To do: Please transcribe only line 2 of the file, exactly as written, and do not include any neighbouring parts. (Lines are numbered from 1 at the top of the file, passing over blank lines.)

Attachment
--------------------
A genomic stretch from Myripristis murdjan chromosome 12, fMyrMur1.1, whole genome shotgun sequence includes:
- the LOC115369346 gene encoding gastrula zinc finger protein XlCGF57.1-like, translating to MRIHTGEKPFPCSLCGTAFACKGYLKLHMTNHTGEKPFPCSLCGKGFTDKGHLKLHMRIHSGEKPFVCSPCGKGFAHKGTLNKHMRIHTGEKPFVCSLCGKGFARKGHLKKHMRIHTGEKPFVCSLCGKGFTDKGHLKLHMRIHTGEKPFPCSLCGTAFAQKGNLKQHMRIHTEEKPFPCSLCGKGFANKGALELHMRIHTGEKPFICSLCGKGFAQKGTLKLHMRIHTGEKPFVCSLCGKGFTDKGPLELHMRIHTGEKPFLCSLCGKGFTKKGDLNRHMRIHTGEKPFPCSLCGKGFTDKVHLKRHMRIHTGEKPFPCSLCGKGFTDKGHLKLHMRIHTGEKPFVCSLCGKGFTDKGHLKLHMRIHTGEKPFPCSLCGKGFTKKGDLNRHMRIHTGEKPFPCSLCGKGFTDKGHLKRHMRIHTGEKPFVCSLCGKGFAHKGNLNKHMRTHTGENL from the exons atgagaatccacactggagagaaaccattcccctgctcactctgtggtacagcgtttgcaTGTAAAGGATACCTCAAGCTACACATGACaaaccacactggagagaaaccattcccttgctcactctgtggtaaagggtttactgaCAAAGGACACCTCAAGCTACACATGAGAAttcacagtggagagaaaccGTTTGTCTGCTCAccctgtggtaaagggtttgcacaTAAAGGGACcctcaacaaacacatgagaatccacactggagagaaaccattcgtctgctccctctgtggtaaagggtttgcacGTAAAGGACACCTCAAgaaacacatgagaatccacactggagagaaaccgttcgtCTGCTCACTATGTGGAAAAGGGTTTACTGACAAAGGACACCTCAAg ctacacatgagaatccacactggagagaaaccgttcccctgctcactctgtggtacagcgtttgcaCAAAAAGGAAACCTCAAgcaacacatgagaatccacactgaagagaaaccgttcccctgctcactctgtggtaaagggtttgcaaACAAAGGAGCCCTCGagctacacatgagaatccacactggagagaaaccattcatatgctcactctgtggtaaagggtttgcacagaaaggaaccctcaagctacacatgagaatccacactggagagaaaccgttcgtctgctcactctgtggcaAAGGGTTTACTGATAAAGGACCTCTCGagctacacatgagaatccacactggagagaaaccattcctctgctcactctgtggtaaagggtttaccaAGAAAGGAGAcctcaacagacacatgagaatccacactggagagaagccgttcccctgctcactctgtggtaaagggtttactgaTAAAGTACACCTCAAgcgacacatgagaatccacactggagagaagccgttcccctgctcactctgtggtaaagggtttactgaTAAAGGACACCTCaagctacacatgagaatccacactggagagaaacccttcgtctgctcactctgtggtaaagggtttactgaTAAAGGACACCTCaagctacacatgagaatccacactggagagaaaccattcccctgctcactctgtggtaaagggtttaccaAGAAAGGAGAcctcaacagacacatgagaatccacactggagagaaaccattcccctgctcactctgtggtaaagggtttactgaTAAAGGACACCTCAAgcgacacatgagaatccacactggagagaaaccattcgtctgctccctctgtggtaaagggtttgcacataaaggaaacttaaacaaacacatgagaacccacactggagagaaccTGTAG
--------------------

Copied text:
- the LOC115369346 gene encoding gastrula zinc finger protein XlCGF57.1-like, translating to MRIHTGEKPFPCSLCGTAFACKGYLKLHMTNHTGEKPFPCSLCGKGFTDKGHLKLHMRIHSGEKPFVCSPCGKGFAHKGTLNKHMRIHTGEKPFVCSLCGKGFARKGHLKKHMRIHTGEKPFVCSLCGKGFTDKGHLKLHMRIHTGEKPFPCSLCGTAFAQKGNLKQHMRIHTEEKPFPCSLCGKGFANKGALELHMRIHTGEKPFICSLCGKGFAQKGTLKLHMRIHTGEKPFVCSLCGKGFTDKGPLELHMRIHTGEKPFLCSLCGKGFTKKGDLNRHMRIHTGEKPFPCSLCGKGFTDKVHLKRHMRIHTGEKPFPCSLCGKGFTDKGHLKLHMRIHTGEKPFVCSLCGKGFTDKGHLKLHMRIHTGEKPFPCSLCGKGFTKKGDLNRHMRIHTGEKPFPCSLCGKGFTDKGHLKRHMRIHTGEKPFVCSLCGKGFAHKGNLNKHMRTHTGENL from the exons atgagaatccacactggagagaaaccattcccctgctcactctgtggtacagcgtttgcaTGTAAAGGATACCTCAAGCTACACATGACaaaccacactggagagaaaccattcccttgctcactctgtggtaaagggtttactgaCAAAGGACACCTCAAGCTACACATGAGAAttcacagtggagagaaaccGTTTGTCTGCTCAccctgtggtaaagggtttgcacaTAAAGGGACcctcaacaaacacatgagaatccacactggagagaaaccattcgtctgctccctctgtggtaaagggtttgcacGTAAAGGACACCTCAAgaaacacatgagaatccacactggagagaaaccgttcgtCTGCTCACTATGTGGAAAAGGGTTTACTGACAAAGGACACCTCAAg ctacacatgagaatccacactggagagaaaccgttcccctgctcactctgtggtacagcgtttgcaCAAAAAGGAAACCTCAAgcaacacatgagaatccacactgaagagaaaccgttcccctgctcactctgtggtaaagggtttgcaaACAAAGGAGCCCTCGagctacacatgagaatccacactggagagaaaccattcatatgctcactctgtggtaaagggtttgcacagaaaggaaccctcaagctacacatgagaatccacactggagagaaaccgttcgtctgctcactctgtggcaAAGGGTTTACTGATAAAGGACCTCTCGagctacacatgagaatccacactggagagaaaccattcctctgctcactctgtggtaaagggtttaccaAGAAAGGAGAcctcaacagacacatgagaatccacactggagagaagccgttcccctgctcactctgtggtaaagggtttactgaTAAAGTACACCTCAAgcgacacatgagaatccacactggagagaagccgttcccctgctcactctgtggtaaagggtttactgaTAAAGGACACCTCaagctacacatgagaatccacactggagagaaacccttcgtctgctcactctgtggtaaagggtttactgaTAAAGGACACCTCaagctacacatgagaatccacactggagagaaaccattcccctgctcactctgtggtaaagggtttaccaAGAAAGGAGAcctcaacagacacatgagaatccacactggagagaaaccattcccctgctcactctgtggtaaagggtttactgaTAAAGGACACCTCAAgcgacacatgagaatccacactggagagaaaccattcgtctgctccctctgtggtaaagggtttgcacataaaggaaacttaaacaaacacatgagaacccacactggagagaaccTGTAG